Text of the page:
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Hi-Res Albums vs. Mastered for iTunes (or Apple Digital Master) Albums - Which is Better??!

Discussion in 'Computer Audio' started by RockStar2005, Dec 5, 2017.
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  1. RockStar2005
    Any of the Hi-Res albums by Fleetwood Mac, Led Zeppelin, Tom Petty, The Eagles........all sounded better. Also..........The Band, Band of Horses, The Beatles (just bought new White Album remaster.....really love the acoustic "Guitar Gently Weeps" on there), Bush, Eric Clapton/Cream/Derek & The Dominos, The Doors, Garbage, Guns N' Roses, Interpol, Lenny Kravitz, Lynyrd Skynyrd, Michael Jackson, Nirvana, Paul McCartney and Wings, Paul Simon, Simon & Garfunkel, Phil Collins, Queen, R.E.M., The Rolling Stones, The Smashing Pumpkins, Soundgarden, U2, Van Halen, Van Morrison, Weezer (not sure if I compared though?), The Who, & Wolf Parade (not sure if I compared though?).

    Pick as many names as you like and I'll reply back with album names.
  2. stonesfan129
    I'll probably check out some of The Who stuff. I've already got a lot of these artists on CD and like the way those discs sound.
    RockStar2005 likes this.
  3. RockStar2005
    Ok cool. Yeah for sure "Who's Next", and really all the rest sound great too.
  4. stonesfan129
    Do you have The Who Hits 50!? I'm curious what the sound quality is like. Currently I have The Ultimate Collection and the sound quality isn't that good.
  5. RockStar2005
    No I don't.

    I have tracks and/or full albums of the following in Hi-Res:

    Live at Leeds
    My Generation (Stereo Version)
    Who Are You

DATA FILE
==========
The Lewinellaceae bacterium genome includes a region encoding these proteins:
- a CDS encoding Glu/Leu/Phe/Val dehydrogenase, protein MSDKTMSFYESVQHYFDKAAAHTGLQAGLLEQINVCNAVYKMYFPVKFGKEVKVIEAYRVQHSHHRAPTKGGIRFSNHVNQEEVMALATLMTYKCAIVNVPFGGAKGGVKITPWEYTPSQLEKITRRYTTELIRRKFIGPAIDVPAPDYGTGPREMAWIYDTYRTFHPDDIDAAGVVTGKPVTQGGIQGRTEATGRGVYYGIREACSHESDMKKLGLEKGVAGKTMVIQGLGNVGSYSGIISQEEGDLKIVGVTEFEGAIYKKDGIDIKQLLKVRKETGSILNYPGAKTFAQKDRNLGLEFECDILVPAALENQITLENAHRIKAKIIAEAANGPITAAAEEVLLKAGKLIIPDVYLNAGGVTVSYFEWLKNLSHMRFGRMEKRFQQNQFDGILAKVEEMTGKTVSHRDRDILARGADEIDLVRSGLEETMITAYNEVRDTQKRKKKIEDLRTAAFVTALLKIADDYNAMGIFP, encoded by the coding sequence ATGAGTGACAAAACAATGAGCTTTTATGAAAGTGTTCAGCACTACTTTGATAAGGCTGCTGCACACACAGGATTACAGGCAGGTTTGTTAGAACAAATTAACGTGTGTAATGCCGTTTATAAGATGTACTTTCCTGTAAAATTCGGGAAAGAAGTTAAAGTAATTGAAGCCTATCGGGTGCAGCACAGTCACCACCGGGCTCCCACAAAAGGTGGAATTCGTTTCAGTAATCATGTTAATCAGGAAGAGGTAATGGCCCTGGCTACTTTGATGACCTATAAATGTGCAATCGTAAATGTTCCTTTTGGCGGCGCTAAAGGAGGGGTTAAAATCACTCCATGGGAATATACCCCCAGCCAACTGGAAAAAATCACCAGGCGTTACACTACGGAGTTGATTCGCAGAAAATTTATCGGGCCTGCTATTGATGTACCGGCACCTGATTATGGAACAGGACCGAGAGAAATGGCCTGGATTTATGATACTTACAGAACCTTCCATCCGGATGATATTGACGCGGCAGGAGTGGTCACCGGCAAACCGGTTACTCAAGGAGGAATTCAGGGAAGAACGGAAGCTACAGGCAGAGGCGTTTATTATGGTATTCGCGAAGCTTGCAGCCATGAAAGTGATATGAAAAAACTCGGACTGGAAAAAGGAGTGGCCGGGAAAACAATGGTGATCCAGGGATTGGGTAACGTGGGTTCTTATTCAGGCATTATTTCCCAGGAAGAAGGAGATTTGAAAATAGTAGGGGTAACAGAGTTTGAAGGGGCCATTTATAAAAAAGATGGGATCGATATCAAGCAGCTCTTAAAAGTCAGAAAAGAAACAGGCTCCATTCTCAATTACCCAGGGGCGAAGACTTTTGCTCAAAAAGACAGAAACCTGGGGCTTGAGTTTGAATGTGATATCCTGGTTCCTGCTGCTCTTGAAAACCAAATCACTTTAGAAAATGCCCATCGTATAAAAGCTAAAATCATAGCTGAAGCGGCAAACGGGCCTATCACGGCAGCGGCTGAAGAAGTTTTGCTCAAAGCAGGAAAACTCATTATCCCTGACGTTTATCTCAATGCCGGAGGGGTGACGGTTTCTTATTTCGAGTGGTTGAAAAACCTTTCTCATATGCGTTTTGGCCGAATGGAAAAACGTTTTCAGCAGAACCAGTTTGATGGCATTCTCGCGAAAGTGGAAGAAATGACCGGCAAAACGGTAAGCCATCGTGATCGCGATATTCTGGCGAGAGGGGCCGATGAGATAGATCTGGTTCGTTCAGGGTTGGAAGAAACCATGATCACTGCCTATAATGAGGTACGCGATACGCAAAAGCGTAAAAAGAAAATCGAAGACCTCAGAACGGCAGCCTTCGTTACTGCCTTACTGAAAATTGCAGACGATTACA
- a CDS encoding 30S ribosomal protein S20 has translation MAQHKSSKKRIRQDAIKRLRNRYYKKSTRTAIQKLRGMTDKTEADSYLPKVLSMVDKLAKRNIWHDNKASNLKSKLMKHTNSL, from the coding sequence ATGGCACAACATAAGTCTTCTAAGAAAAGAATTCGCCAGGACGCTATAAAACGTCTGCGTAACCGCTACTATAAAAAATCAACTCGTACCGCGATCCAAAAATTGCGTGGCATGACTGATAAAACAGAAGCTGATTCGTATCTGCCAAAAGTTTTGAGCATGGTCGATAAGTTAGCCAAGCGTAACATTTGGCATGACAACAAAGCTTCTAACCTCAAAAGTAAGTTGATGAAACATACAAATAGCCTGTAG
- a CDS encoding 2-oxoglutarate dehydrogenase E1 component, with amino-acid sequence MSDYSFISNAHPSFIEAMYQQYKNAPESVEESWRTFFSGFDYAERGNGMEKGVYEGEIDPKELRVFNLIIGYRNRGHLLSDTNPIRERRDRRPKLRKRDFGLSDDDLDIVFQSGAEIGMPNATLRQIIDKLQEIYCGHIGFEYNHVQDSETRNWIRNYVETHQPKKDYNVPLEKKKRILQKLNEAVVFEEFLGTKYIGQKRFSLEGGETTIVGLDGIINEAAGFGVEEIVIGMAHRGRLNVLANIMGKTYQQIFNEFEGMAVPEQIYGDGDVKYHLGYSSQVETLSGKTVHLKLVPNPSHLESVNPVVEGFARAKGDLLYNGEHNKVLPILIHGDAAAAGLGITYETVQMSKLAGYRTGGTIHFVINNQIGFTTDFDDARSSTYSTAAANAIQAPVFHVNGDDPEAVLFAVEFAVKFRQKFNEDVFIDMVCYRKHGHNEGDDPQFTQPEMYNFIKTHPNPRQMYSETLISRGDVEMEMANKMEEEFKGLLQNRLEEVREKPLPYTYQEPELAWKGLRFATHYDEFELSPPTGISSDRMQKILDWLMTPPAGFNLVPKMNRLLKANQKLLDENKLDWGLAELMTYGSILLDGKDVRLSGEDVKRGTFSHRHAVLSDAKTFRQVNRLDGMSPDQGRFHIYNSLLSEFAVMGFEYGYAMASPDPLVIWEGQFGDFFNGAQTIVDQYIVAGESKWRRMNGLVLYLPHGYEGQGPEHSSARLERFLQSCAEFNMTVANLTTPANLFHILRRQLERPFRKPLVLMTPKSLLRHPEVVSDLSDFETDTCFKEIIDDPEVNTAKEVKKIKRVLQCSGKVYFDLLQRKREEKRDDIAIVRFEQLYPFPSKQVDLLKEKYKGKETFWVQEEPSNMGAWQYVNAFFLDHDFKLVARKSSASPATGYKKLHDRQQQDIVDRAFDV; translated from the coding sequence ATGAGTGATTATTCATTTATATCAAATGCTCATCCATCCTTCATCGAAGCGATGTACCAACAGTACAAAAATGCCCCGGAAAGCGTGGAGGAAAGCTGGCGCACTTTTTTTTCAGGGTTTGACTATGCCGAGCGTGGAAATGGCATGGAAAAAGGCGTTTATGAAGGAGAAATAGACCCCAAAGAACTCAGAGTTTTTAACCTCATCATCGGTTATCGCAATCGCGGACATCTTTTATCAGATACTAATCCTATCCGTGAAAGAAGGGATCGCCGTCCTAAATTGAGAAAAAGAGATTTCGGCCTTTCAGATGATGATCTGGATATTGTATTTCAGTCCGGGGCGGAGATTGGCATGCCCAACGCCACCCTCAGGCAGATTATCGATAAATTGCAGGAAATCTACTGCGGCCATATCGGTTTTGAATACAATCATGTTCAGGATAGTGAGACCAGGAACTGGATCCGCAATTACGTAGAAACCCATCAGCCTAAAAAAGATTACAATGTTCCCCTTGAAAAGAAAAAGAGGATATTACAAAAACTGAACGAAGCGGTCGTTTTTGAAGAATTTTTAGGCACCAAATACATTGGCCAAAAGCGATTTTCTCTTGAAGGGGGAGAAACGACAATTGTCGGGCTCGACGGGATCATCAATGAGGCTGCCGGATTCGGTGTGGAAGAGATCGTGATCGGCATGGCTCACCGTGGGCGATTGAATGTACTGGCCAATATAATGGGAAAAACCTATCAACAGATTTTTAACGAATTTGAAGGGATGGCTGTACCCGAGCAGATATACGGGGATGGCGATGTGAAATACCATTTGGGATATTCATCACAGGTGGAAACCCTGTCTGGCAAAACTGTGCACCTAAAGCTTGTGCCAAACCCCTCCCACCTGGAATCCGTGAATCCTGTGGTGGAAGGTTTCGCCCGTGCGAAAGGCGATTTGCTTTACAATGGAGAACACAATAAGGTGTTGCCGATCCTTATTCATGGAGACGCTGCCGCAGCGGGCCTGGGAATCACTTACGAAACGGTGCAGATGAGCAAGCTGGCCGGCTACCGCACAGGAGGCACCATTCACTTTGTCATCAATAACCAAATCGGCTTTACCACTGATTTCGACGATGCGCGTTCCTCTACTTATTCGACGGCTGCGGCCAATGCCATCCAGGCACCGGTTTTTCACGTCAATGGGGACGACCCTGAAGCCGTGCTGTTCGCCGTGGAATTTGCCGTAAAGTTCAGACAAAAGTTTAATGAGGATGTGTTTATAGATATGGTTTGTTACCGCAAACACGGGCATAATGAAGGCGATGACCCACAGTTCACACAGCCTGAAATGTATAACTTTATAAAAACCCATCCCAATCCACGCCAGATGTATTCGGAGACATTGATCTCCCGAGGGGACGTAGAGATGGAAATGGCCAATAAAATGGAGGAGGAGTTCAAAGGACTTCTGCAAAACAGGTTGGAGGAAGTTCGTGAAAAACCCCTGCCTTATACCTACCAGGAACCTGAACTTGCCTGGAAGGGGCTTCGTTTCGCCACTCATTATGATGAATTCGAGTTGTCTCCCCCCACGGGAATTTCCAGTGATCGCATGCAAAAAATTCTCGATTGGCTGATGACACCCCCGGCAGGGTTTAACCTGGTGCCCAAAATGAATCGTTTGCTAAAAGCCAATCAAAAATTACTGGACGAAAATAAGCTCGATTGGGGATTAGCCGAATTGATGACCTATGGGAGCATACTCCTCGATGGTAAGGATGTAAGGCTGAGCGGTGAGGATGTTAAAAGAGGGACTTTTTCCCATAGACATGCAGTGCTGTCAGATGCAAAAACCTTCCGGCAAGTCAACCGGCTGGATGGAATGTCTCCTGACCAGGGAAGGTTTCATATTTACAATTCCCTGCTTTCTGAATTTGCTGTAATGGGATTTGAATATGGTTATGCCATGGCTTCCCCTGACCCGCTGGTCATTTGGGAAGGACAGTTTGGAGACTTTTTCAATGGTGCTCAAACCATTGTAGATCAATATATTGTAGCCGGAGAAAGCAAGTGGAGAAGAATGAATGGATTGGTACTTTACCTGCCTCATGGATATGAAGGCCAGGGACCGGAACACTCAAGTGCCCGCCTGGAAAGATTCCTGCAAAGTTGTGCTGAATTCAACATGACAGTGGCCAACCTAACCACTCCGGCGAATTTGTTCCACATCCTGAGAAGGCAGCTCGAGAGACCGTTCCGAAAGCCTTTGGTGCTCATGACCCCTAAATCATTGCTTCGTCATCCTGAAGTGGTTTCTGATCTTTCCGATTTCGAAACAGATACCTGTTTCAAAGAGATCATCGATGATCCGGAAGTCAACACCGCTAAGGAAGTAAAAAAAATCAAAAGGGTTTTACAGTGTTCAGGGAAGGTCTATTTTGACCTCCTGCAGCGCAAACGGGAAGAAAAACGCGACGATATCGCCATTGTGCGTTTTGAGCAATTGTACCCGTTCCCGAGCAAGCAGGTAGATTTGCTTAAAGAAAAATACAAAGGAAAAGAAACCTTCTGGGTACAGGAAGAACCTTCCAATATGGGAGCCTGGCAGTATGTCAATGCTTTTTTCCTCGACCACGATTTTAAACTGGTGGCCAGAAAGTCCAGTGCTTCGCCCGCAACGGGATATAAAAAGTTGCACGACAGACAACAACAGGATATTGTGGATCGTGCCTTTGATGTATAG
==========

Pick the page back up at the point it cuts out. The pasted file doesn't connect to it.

The Who Sell Out (Stereo Version)
    Who's Next

    The songs that are on my old CD version of The Ultimate Collection that are also on any of those listed albums to me DEFINITELY sound better, and by better I mean more clarity, more punch, better dynamics, wider soundstage, etc.
  6. Whazzzup
    The who for sure didn’t master in high res
    RockStar2005 likes this.
  7. RockStar2005
    Well back then no one did. Everything was analog until the CDs came around in the mid-80s. But since they all have had their catalog to some extent remastered in Hi-Res, fortunately. :L3000: lol
  8. Whazzzup
    One can't change res of the master, it is what it is, re mastered is a different animal.
    RockStar2005 likes this.
  9. RockStar2005
    Yeah. But I'm saying back then everything was analog so resolution wasn't an issue. Of course everything changes when you remaster, but that's another issue.
  10. stonesfan129
    Does analog tape even have measurable resolution?
    RockStar2005 likes this.
  11. stonesfan129
    1. Depends on which CD. Some have resell value. Some go in the $3 bin at the used bookstores. 2. You still retain the rights to keep listening with a 256k iTunes AAC track also. They no longer sell the 128k DRM-protected files. The only DRM-protected files they sell are audiobooks and the offline downloads from Apple Music. 3. You can GIVE the collection to anyone really because you bought the CD or the iTunes files. Store the downloaded files on a couple of redundant hard drives. 4. Again, store on a couple of redundant backups. When you computer or drive bites the dust, restore from a redundant backup. 5. How much music is even available in surround sound? 6. I agree, keep physical backups of your files because cloud services do fail or even stop operating when they are no longer profitable.